Take the pledge. Visit www.r-word.org and take the pledge to stop using the R-word. While you're at it, why not make an effort to remove other potentially hurtful language from your vocabulary?

Stop and think. Sometimes hurtful words escape our mouths out of anger, frustration or ignorance. Sometimes we may even think we're being funny. Weigh your words before speaking. It could make a big difference.

For instance, think about Sam every time you, or someone you know, uses the words retard or retarded as a putdown or a punch line. Maybe then people will stop.

Get involved. A lot of times we make fun of or dismiss things or people we don't know or understand. Seek out volunteer opportunities with organizations such as the Special Olympics. It's a lot more difficult to insult a friend than a person we don't really know.

 

Even if we're not saying derogatory things toward others, sometimes our unspoken actions can send the wrong message. For instance, stop and reflect on the types of movies and TV shows you watch and music to which you listen. How do they portray people with certain types of disabilities? Are they used as the butt of jokes? Are they spoken of in a less than kind way? Is language used that is derogatory? Or do you check out the magazines on the rack that cut down people for their size, hairstyles or fashion sense? Are there songs you listen to that contain lyrics that others could find offensive?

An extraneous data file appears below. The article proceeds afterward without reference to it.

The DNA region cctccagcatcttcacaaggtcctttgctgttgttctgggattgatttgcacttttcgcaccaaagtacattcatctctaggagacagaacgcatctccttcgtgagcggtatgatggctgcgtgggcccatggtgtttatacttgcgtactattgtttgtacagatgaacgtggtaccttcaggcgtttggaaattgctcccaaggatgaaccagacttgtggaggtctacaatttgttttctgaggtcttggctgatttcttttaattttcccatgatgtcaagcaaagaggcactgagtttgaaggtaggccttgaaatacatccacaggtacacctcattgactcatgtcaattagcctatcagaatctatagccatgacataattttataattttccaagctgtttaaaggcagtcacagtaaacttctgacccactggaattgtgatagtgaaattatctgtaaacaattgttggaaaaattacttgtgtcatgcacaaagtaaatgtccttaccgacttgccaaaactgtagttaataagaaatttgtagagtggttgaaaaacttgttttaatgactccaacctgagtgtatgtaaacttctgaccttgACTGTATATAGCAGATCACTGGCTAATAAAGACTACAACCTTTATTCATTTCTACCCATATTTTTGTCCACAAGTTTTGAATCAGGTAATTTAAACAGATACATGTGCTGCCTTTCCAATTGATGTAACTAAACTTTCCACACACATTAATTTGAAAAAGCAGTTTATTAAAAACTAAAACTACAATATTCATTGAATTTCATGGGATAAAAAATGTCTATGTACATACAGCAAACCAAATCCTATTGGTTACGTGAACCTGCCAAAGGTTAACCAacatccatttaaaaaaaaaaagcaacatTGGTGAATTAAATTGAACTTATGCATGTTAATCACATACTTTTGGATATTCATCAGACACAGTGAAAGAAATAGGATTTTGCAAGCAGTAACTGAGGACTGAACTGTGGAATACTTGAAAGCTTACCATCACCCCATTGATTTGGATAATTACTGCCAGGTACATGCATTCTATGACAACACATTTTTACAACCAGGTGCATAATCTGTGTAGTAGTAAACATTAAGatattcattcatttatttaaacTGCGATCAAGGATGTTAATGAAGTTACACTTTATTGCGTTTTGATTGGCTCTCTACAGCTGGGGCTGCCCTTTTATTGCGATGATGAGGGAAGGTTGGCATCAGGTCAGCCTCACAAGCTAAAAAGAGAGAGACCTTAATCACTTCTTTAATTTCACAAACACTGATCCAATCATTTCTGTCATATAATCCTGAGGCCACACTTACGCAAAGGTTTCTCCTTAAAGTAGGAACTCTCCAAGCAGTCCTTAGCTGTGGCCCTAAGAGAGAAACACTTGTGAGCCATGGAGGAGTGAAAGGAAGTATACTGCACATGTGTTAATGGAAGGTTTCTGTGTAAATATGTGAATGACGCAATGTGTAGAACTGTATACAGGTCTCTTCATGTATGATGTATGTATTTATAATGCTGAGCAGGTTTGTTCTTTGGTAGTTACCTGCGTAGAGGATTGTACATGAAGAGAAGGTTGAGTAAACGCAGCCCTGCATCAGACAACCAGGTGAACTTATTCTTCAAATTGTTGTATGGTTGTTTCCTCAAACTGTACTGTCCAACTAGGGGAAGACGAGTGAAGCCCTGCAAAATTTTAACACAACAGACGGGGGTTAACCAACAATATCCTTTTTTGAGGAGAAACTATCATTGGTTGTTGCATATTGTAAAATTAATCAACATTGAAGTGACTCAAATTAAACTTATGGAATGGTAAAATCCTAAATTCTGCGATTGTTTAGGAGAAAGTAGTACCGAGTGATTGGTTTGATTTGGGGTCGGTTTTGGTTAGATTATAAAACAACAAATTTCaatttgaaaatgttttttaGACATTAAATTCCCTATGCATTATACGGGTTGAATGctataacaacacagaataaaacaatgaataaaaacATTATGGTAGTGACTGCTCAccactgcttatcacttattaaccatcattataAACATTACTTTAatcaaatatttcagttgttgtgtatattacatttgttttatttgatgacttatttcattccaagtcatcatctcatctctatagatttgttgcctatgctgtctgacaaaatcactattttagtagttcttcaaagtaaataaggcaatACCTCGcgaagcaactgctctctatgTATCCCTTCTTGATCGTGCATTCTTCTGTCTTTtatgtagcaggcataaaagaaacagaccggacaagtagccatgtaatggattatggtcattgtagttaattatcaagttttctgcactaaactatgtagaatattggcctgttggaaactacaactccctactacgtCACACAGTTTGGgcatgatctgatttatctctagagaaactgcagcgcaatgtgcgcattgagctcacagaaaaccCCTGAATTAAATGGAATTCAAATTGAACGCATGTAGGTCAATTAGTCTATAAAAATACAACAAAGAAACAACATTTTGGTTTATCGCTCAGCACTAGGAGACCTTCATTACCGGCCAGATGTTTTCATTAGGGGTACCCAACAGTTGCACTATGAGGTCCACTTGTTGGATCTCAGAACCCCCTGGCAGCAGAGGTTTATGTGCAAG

If you encounter such songs, TV shows or movies, take a stand and make a choice not to support that type of entertainment. There are certainly other options out there that do not see disabilities or differences as simply a punch line.

To make this endeavor more concrete, gather some friends or your youth group and hold a discussion on how differences among people are portrayed in pop culture. Find examples that celebrate or look to educate about those differences. Have everyone bring some type of popular entertainment that casts a positive light on differences among people. It could be a movie, a song, a TV show, a book or a magazine article.

Talk about why you brought that particular piece of pop culture and also talk about ways that each of you might be contributing to the way culture puts down people deemed different from the norm. Then brainstorm some ways to counter that trend. Doing this activity as a group may help everyone hold each other accountable.

 

Do you have ideas or suggestions for topics you'd like to see addressed in this column? If so, send them to me at "Faith-filled Family," 28 W. Liberty Street, Cincinnati, OH 45202-6498, or e-mail them to Family@franciscanmedia.org.